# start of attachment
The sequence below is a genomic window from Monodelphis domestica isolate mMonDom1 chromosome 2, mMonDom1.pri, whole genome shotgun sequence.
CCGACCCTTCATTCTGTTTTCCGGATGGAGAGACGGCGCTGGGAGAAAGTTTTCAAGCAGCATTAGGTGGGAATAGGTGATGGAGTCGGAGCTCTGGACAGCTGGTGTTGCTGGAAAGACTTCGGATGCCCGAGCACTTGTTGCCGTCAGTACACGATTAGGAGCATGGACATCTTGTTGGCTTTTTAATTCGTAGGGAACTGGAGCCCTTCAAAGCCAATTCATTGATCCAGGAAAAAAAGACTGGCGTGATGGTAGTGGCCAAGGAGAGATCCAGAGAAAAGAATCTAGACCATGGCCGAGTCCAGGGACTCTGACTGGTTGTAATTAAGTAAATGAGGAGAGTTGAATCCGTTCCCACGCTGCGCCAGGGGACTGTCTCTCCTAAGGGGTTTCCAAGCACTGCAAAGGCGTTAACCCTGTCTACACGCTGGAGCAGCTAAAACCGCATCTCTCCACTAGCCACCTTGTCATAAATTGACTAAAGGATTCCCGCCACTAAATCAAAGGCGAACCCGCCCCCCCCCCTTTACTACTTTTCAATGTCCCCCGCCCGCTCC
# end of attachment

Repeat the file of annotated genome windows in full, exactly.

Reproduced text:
The sequence below is a genomic window from Monodelphis domestica isolate mMonDom1 chromosome 2, mMonDom1.pri, whole genome shotgun sequence.
CCGACCCTTCATTCTGTTTTCCGGATGGAGAGACGGCGCTGGGAGAAAGTTTTCAAGCAGCATTAGGTGGGAATAGGTGATGGAGTCGGAGCTCTGGACAGCTGGTGTTGCTGGAAAGACTTCGGATGCCCGAGCACTTGTTGCCGTCAGTACACGATTAGGAGCATGGACATCTTGTTGGCTTTTTAATTCGTAGGGAACTGGAGCCCTTCAAAGCCAATTCATTGATCCAGGAAAAAAAGACTGGCGTGATGGTAGTGGCCAAGGAGAGATCCAGAGAAAAGAATCTAGACCATGGCCGAGTCCAGGGACTCTGACTGGTTGTAATTAAGTAAATGAGGAGAGTTGAATCCGTTCCCACGCTGCGCCAGGGGACTGTCTCTCCTAAGGGGTTTCCAAGCACTGCAAAGGCGTTAACCCTGTCTACACGCTGGAGCAGCTAAAACCGCATCTCTCCACTAGCCACCTTGTCATAAATTGACTAAAGGATTCCCGCCACTAAATCAAAGGCGAACCCGCCCCCCCCCCTTTACTACTTTTCAATGTCCCCCGCCCGCTCC